The Past Didn't Go Anwhere (2007)
Published in 2007, The Past Didn't Go Anywhere was a manual for social justice movements about how to approach the issue of antisemitism. It gained recognition for being what one reader called “shockingly inclusive": for threading the needle of a highly polarizing issue with clarity, honesty and without selling any of the involved communities short.
The Past became a go-to text for educators seeking to promote healthy dialogue in organizations torn apart by concerns over antisemitism, including Britain’s Labour Party and the Women’s March. It shaped the thinking of leading progressive Jewish millennials, including many of those who became prominent in Jewish resistance against the Trump administration.
Here is some of what's been said about The Past.
972 Magazine (2019):
"In that two-hour conversation, she gave [Women's March leader Tamika] Mallory a copy of 'The Past Didn’t Go Anywhere,' a widely-circulated 2007 pamphlet by Jewish American activist April Rosenblum on anti-Semitism in the left. It spawned a process over the last year that Ellman-Golan describes as 'unlearning.' 'Anti-Semitism can be unlearned and addressed; it’s not an immutable characteristic to anyone. There is a better chance of addressing that on the left when you have Jewish leftists working closely with non-Jewish leftist leaders,' Ellman-Golan says."
"Amazing, wonderful and shockingly inclusive."
"April Rosenblum's [pamphlet] is a gift to the Left – a clear and accessible analysis written with the insights of a life-long radical after years of research and interviews. In the tradition of feminists and antiracists challenging the movement to live up to our hopes and demands for the future, this pamphlet is a vital tool in the struggle to make the Left a side worth fighting on."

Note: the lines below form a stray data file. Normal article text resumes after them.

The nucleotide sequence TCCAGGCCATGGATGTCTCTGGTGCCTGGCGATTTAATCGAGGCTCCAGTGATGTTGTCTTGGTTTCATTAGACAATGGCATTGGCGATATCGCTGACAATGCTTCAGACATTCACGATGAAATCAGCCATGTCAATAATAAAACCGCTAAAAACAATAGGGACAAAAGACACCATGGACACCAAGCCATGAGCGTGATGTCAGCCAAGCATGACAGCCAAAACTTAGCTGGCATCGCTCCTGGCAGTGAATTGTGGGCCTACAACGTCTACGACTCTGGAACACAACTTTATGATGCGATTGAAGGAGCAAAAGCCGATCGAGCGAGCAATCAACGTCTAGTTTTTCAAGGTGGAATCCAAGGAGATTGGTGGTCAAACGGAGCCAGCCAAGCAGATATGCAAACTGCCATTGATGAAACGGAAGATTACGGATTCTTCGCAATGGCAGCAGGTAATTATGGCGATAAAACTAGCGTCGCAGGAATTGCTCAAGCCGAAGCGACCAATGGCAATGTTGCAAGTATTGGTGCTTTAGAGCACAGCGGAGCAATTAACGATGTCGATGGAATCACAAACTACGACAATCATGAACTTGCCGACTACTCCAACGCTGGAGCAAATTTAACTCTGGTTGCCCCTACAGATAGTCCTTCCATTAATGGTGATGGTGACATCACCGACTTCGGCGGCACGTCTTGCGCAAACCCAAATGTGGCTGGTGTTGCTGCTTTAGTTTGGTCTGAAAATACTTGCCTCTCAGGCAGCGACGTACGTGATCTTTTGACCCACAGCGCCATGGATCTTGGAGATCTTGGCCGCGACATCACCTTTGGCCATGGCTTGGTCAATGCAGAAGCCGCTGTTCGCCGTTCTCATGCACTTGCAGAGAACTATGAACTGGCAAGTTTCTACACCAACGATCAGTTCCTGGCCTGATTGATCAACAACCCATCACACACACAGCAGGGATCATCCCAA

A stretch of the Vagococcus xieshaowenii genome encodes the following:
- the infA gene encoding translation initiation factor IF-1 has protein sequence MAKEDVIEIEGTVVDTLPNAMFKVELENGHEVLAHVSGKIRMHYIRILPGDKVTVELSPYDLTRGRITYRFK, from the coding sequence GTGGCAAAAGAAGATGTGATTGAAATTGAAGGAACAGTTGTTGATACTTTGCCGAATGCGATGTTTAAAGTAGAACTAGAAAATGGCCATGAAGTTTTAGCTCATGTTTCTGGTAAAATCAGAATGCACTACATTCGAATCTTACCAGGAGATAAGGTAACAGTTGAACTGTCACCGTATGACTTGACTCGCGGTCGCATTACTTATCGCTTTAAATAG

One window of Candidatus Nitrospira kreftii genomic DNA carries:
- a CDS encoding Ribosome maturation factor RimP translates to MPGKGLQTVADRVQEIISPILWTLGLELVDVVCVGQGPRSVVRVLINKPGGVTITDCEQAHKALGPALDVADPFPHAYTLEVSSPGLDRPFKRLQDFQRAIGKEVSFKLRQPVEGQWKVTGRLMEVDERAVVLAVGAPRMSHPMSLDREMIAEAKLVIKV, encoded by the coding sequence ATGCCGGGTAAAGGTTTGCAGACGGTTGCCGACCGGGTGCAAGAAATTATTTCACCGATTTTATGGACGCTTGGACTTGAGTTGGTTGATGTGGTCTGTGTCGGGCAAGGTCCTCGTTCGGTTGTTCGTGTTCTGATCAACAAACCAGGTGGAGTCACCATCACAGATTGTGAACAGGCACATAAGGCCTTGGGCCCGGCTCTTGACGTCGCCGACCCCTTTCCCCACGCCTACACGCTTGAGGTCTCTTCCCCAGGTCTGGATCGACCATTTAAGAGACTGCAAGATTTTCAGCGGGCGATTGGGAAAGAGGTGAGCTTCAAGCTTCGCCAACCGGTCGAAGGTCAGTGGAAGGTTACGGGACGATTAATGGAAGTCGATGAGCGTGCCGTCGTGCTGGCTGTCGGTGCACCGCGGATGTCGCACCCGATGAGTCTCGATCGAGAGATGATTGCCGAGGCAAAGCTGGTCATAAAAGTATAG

Ezra Berkley Nepon, 2007
author, Justice, Justice Shall You Pursue:
"Rosenblum's pamphlet needs to be studied
and the lessons applied."
- Chris Crass, 2007
co-founder, Catalyst Project
"Funny, articulate, forthright – and really, really smart."
Jewish Currents (2021):
"THE CONTEMPORARY JEWISH LEFT’S working analysis of antisemitism can be traced back to a self-published 2007 pamphlet called The Past Didn’t Go Anywhere by the writer and organizer April Rosenblum. Noticing the destructive nature of incidents and charges of antisemitism within liberation movements, and a gap in the vocabulary for discussing them, Rosenblum sought to provide a framework for understanding Jewish positionality regarding oppression, trauma, and social change. ... The Past Didn’t Go Anywhere, which remains a fixture of left-wing Jewish activist trainings, encouraged Jews not to withdraw from liberation movements even when they experienced such instances of antisemitism, but rather to stay and educate allies about the dynamics at play. When the Black Lives Matter movement gathered momentum in the middle of the decade, many white Jews turned to Rosenblum’s analysis for language to reconcile their vulnerability to antisemitism with their racial privilege, and to reckon with the historically fraught relationship between Black activists and the Jewish communal establishment."
"Incredibly impressive if not brilliant. [Rosenblum] is a tremendous thinker, firmly grounded in left politics, who understands the ways anti-Semitic thinking scapegoats Jews as a way to deflect people from real power relations."